Johnson is never more imposing than when seen from the lefthanded batter's box. He-slings the ball with a three-quarters delivery at the end of a 38-inch arm. That means the baseball leaves his hand from a point about three feet behind a batter's back—yet it often winds up on the outside corner of the plate. As the ball cuts across the hitter's field of vision, the batter must decide in the blink of an eye whether the pitch is an 88-mph slider that will snap down and away, a 91-mph two-seam fastball that will sink or a 99-mph fastball that just might have slipped out of Johnson's hand.
"When a pitcher has one slip, it's going to sail up on the side of his pitching hand—right at your head," says Anaheim Angels lefthanded hitter Jim Edmonds. "What makes Johnson even tougher is that he's a little bit wild. There's nobody like him. On the one hand, I hope I do get in the lineup against him. On the other hand, I hope I don't. You know what I mean?"
Says another American League left-handed batter, "I believe Randy doesn't throw as hard to lefthanders because he's afraid of what might happen if a ball gets away from him."
Through Sunday, of the 6,919 batters Johnson had faced in his 10-year career, only 699 had been lefthanders, and they had hit .197 against him. Lefthanded batters aside, Johnson may represent more of a danger to himself than to hitters. His physiology is ill-suited to the violence of throwing a ball so hard and so often. For one, he has a long spine. For another, "he doesn't have a lot of thigh mass and buttocks mass, so he may have to use his spine and trunk more than most pitchers to generate velocity on the ball," says Stanley Herring, a physiatrist who is part of Johnson's cadre of trainers and doctors. "Fifty percent of Randy's velocity comes from his spine and trunk."
Last season the lowest lumbar disk in Johnson's back gave out from all the torque. Disk matter oozed like jelly from a doughnut. He underwent surgery on Sept. 12, two days after his 33rd birthday, to have the matter removed. "I felt like I was training for the Olympics." Johnson says of the rigorous off-season program he went through to rehabilitate his back. "I'm still not out of the woods yet, and I know I won't be until I have a whole year under my belt."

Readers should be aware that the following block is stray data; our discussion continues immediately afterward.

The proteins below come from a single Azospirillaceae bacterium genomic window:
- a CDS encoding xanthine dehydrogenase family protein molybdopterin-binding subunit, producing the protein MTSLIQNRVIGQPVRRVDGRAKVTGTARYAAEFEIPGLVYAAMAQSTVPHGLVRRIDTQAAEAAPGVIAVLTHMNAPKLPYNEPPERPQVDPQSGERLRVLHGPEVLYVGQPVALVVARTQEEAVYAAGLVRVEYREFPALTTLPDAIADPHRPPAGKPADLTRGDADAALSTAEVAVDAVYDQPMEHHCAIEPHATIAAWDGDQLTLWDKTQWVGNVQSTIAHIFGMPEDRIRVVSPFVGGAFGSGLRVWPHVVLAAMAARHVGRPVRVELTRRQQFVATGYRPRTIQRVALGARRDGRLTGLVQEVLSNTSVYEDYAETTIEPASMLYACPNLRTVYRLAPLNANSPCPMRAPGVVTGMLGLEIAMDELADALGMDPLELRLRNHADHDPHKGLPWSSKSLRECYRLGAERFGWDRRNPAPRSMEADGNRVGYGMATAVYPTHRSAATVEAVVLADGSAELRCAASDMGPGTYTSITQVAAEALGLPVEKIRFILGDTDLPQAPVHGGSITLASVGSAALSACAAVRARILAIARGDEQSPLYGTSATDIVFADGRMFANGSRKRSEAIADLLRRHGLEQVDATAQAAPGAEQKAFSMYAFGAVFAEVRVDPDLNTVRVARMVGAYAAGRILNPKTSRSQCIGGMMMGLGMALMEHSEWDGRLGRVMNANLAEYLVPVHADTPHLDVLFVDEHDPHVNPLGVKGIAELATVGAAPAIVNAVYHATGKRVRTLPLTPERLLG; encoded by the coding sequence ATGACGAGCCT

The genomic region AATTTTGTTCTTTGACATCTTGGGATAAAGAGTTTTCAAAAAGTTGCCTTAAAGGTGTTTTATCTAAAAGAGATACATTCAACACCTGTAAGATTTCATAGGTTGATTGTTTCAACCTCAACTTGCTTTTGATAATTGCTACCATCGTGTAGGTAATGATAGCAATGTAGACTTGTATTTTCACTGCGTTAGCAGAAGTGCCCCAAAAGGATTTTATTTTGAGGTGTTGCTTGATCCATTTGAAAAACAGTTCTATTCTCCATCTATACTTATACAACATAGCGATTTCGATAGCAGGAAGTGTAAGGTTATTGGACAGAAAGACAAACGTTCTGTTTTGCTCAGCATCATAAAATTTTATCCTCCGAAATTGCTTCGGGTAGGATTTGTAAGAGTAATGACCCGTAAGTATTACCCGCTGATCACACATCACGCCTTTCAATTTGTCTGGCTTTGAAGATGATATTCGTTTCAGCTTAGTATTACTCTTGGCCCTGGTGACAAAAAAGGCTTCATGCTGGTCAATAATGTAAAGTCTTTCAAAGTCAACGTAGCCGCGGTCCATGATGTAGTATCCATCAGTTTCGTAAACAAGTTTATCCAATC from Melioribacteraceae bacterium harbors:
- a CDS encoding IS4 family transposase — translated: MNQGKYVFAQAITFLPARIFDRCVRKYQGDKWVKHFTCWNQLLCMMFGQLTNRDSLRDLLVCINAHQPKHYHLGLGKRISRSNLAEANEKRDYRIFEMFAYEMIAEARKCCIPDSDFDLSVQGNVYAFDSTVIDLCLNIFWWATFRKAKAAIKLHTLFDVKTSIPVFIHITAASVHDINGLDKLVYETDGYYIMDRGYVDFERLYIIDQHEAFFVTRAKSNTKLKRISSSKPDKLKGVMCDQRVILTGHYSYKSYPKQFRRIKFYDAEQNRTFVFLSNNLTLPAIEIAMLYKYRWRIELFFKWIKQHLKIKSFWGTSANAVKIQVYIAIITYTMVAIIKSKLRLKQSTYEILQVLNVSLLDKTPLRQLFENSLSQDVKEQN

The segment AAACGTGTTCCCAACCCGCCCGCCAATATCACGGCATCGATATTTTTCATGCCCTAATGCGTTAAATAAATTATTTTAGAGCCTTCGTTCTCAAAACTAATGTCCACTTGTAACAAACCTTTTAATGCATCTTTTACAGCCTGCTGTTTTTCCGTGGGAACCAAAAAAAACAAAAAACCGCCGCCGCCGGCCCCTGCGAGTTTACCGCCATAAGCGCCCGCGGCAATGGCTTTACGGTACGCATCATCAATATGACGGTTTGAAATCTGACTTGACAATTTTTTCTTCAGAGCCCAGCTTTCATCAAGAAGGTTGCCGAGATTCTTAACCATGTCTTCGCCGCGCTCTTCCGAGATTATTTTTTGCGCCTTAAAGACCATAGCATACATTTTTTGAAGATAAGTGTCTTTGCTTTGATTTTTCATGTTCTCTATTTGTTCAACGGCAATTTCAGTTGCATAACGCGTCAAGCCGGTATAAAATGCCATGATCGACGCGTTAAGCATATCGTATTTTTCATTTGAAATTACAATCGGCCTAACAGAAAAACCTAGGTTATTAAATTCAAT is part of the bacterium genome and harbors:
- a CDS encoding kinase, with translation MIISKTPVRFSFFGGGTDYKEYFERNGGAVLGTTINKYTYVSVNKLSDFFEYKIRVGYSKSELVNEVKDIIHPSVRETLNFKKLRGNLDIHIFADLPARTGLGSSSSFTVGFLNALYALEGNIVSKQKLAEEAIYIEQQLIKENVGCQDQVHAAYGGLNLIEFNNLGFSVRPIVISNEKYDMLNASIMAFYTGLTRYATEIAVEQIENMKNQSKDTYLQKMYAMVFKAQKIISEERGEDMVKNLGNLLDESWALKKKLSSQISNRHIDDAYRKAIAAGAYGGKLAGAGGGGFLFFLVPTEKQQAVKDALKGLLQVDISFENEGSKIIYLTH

This is what the highlight reels didn't show you from Johnson's 19-strikeout game: Between innings he watched the game on television while lying on his back on a table in the trainer's room with his feet propped up on a foam block. In Texas during his previous start, he lay on a blanket of towels on the floor of the runway between the dugout and the clubhouse until it was time to pitch again. Johnson cannot stand or sit for a prolonged period, a lesson he painfully learned while watching a three-hour Smashing Pumpkins concert last winter.
In whiffing 19 A's, Johnson threw 142 pitches and came within two strikes of an unprecedented 21 punchouts, getting a pop-up, a strikeout and a fly ball in the ninth inning on two-strike counts. "A special occasion," he said afterward of his high pitch count (his limit: about 130 deliveries). "You never know if you're going to get that kind of opportunity again."
Johnson celebrated by having a doctor examine his back, as he does after every start, to make sure his spine had not rotated out of alignment. Then he Hopped onto his stomach on the trainer's table and was blanketed with 11 ice bags: three on his left arm, two on his back and two on each hamstring and one on each calf "to calm the nerves" that run from the back to the legs. "I was shivering so much I had to go thaw out in the shower," he says. Then he drove home and took one pill that reduces muscle inflammation and another that soothes the nerves in his legs. For an hour he wore an electrified therapeutic rubber sleeve that helps restore proper blood flow up his left arm and through the shoulder.
The next day, despite some pain in his lower back, he began his usual four-day, poststart regimen, which is filled with weight training, rubdowns, icedowns, stationary bike work and specialized exercises. Last Friday, three days after the 19-strikeout performance, he underwent an MRI to get a midseason report card on his back. "It looks very good," Herring said after reading the MRI. "But what you have to remember is, this is management, not a cure."
Johnson travels with more gadgets and props than Gallagher. He packs bungee cords (for resistance training and stretching exercises), a portable electrical stimulation machine, a large green inflatable ball (for doing back exercises), a three-foot fiberglass pole (to be grasped in the middle and wiggled to strengthen the arm muscles) and a foam block that looks like a pitching rubber with a rounded bottom. When he steps on the block with his left foot and raises his other—mimicking the start of his windup—the block rolls, forcing him to maintain his balance by using his abdominal muscles.